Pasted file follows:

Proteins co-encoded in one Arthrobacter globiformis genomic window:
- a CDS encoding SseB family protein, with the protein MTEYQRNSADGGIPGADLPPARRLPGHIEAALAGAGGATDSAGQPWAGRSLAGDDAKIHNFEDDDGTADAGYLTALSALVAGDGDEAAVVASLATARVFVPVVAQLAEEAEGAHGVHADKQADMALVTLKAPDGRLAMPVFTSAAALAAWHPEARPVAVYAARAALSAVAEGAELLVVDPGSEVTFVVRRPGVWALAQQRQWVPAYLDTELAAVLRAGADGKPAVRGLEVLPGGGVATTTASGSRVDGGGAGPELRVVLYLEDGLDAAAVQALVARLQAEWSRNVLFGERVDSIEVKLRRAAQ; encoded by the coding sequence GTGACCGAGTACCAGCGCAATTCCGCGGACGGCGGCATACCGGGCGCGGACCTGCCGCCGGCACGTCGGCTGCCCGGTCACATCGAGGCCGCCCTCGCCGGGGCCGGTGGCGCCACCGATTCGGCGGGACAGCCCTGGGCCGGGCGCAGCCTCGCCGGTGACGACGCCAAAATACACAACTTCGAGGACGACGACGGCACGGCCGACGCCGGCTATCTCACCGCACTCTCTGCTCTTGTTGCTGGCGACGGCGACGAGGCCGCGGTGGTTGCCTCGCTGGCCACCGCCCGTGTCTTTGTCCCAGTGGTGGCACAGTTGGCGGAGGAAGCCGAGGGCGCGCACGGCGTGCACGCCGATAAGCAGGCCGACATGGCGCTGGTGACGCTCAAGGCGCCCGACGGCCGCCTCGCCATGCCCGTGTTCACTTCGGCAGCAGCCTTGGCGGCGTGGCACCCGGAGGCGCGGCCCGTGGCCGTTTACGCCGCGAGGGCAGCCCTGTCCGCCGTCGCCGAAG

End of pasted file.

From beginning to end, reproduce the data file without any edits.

Proteins co-encoded in one Arthrobacter globiformis genomic window:
- a CDS encoding SseB family protein, with the protein MTEYQRNSADGGIPGADLPPARRLPGHIEAALAGAGGATDSAGQPWAGRSLAGDDAKIHNFEDDDGTADAGYLTALSALVAGDGDEAAVVASLATARVFVPVVAQLAEEAEGAHGVHADKQADMALVTLKAPDGRLAMPVFTSAAALAAWHPEARPVAVYAARAALSAVAEGAELLVVDPGSEVTFVVRRPGVWALAQQRQWVPAYLDTELAAVLRAGADGKPAVRGLEVLPGGGVATTTASGSRVDGGGAGPELRVVLYLEDGLDAAAVQALVARLQAEWSRNVLFGERVDSIEVKLRRAAQ; encoded by the coding sequence GTGACCGAGTACCAGCGCAATTCCGCGGACGGCGGCATACCGGGCGCGGACCTGCCGCCGGCACGTCGGCTGCCCGGTCACATCGAGGCCGCCCTCGCCGGGGCCGGTGGCGCCACCGATTCGGCGGGACAGCCCTGGGCCGGGCGCAGCCTCGCCGGTGACGACGCCAAAATACACAACTTCGAGGACGACGACGGCACGGCCGACGCCGGCTATCTCACCGCACTCTCTGCTCTTGTTGCTGGCGACGGCGACGAGGCCGCGGTGGTTGCCTCGCTGGCCACCGCCCGTGTCTTTGTCCCAGTGGTGGCACAGTTGGCGGAGGAAGCCGAGGGCGCGCACGGCGTGCACGCCGATAAGCAGGCCGACATGGCGCTGGTGACGCTCAAGGCGCCCGACGGCCGCCTCGCCATGCCCGTGTTCACTTCGGCAGCAGCCTTGGCGGCGTGGCACCCGGAGGCGCGGCCCGTGGCCGTTTACGCCGCGAGGGCAGCCCTGTCCGCCGTCGCCGAAG